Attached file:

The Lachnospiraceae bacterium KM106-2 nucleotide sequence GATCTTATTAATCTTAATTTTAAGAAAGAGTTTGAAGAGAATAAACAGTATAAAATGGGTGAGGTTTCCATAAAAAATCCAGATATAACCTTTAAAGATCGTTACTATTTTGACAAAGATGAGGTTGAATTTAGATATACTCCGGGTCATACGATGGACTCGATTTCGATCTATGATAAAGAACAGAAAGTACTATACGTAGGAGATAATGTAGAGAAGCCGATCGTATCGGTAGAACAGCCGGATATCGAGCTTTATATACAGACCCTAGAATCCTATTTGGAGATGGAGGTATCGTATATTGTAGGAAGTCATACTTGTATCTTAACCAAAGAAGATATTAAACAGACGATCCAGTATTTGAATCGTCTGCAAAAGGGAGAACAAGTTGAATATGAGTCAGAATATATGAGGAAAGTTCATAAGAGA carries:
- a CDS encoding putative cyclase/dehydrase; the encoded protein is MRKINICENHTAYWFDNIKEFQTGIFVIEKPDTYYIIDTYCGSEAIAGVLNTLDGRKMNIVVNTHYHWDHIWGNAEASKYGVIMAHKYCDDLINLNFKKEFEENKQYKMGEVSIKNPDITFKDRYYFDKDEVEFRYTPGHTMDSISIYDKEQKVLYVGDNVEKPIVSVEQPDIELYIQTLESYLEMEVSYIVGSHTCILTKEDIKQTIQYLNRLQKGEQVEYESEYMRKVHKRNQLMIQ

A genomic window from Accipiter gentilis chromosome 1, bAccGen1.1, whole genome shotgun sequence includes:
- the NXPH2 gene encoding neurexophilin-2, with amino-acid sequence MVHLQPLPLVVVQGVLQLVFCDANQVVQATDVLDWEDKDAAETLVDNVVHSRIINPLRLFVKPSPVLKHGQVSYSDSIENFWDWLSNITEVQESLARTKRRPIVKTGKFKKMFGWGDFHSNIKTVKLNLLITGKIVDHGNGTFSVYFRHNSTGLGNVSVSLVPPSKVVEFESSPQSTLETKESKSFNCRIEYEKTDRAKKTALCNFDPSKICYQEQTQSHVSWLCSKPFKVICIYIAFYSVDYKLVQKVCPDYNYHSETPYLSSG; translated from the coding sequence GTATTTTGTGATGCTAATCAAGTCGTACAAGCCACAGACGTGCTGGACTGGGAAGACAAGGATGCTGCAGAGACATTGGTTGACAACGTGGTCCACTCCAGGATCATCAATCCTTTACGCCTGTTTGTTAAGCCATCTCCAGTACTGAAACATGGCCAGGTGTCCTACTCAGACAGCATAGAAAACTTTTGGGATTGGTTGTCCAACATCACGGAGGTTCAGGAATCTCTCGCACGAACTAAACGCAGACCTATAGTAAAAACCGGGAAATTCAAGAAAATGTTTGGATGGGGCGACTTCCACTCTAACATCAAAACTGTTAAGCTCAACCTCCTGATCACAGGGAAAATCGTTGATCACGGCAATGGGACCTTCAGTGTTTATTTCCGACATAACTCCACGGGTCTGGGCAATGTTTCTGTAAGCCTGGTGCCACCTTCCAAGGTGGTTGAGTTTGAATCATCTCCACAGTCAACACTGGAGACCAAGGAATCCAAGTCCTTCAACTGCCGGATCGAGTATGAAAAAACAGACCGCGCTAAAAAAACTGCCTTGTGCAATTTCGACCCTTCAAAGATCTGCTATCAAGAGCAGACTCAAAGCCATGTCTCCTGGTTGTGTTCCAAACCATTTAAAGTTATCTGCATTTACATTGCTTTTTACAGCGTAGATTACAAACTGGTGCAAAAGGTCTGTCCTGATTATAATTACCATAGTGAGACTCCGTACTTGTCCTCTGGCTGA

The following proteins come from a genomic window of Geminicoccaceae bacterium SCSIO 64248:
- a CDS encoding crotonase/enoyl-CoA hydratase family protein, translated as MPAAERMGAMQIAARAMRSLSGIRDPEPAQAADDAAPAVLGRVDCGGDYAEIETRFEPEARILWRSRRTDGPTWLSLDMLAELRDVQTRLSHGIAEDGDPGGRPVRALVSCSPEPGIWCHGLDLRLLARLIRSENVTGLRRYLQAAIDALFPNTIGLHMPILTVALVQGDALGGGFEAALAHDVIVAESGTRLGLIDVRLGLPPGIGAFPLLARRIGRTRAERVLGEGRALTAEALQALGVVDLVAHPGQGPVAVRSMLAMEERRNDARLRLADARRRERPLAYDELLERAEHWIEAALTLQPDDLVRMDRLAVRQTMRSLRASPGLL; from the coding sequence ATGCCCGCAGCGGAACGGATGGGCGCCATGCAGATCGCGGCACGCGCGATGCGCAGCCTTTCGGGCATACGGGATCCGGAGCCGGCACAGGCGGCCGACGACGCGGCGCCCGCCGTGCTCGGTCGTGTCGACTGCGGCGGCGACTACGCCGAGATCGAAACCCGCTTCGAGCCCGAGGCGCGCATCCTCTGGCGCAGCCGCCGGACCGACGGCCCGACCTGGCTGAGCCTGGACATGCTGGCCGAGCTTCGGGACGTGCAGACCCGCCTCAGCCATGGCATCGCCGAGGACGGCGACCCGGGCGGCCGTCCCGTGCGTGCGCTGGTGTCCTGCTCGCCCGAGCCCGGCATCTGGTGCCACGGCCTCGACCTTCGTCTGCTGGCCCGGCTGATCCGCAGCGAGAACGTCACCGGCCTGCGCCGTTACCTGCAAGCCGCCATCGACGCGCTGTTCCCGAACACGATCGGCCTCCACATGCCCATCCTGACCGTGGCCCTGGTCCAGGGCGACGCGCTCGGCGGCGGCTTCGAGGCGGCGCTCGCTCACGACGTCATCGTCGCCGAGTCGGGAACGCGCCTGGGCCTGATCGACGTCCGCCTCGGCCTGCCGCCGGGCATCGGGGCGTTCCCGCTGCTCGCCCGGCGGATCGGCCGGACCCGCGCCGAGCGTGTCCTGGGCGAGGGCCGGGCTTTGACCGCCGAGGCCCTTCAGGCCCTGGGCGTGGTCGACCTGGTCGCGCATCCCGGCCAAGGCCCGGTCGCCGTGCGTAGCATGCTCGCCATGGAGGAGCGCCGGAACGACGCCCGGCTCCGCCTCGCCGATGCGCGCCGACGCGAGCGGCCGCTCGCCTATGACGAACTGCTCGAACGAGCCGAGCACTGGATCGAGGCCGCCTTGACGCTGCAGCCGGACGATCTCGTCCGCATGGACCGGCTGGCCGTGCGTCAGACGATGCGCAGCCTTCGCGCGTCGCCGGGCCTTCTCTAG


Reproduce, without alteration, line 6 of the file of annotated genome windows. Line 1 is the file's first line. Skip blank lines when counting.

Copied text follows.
- a CDS encoding crotonase/enoyl-CoA hydratase family protein, translated as MPAAERMGAMQIAARAMRSLSGIRDPEPAQAADDAAPAVLGRVDCGGDYAEIETRFEPEARILWRSRRTDGPTWLSLDMLAELRDVQTRLSHGIAEDGDPGGRPVRALVSCSPEPGIWCHGLDLRLLARLIRSENVTGLRRYLQAAIDALFPNTIGLHMPILTVALVQGDALGGGFEAALAHDVIVAESGTRLGLIDVRLGLPPGIGAFPLLARRIGRTRAERVLGEGRALTAEALQALGVVDLVAHPGQGPVAVRSMLAMEERRNDARLRLADARRRERPLAYDELLERAEHWIEAALTLQPDDLVRMDRLAVRQTMRSLRASPGLL; from the coding sequence ATGCCCGCAGCGGAACGGATGGGCGCCATGCAGATCGCGGCACGCGCGATGCGCAGCCTTTCGGGCATACGGGATCCGGAGCCGGCACAGGCGGCCGACGACGCGGCGCCCGCCGTGCTCGGTCGTGTCGACTGCGGCGGCGACTACGCCGAGATCGAAACCCGCTTCGAGCCCGAGGCGCGCATCCTCTGGCGCAGCCGCCGGACCGACGGCCCGACCTGGCTGAGCCTGGACATGCTGGCCGAGCTTCGGGACGTGCAGACCCGCCTCAGCCATGGCATCGCCGAGGACGGCGACCCGGGCGGCCGTCCCGTGCGTGCGCTGGTGTCCTGCTCGCCCGAGCCCGGCATCTGGTGCCACGGCCTCGACCTTCGTCTGCTGGCCCGGCTGATCCGCAGCGAGAACGTCACCGGCCTGCGCCGTTACCTGCAAGCCGCCATCGACGCGCTGTTCCCGAACACGATCGGCCTCCACATGCCCATCCTGACCGTGGCCCTGGTCCAGGGCGACGCGCTCGGCGGCGGCTTCGAGGCGGCGCTCGCTCACGACGTCATCGTCGCCGAGTCGGGAACGCGCCTGGGCCTGATCGACGTCCGCCTCGGCCTGCCGCCGGGCATCGGGGCGTTCCCGCTGCTCGCCCGGCGGATCGGCCGGACCCGCGCCGAGCGTGTCCTGGGCGAGGGCCGGGCTTTGACCGCCGAGGCCCTTCAGGCCCTGGGCGTGGTCGACCTGGTCGCGCATCCCGGCCAAGGCCCGGTCGCCGTGCGTAGCATGCTCGCCATGGAGGAGCGCCGGAACGACGCCCGGCTCCGCCTCGCCGATGCGCGCCGACGCGAGCGGCCGCTCGCCTATGACGAACTGCTCGAACGAGCCGAGCACTGGATCGAGGCCGCCTTGACGCTGCAGCCGGACGATCTCGTCCGCATGGACCGGCTGGCCGTGCGTCAGACGATGCGCAGCCTTCGCGCGTCGCCGGGCCTTCTCTAG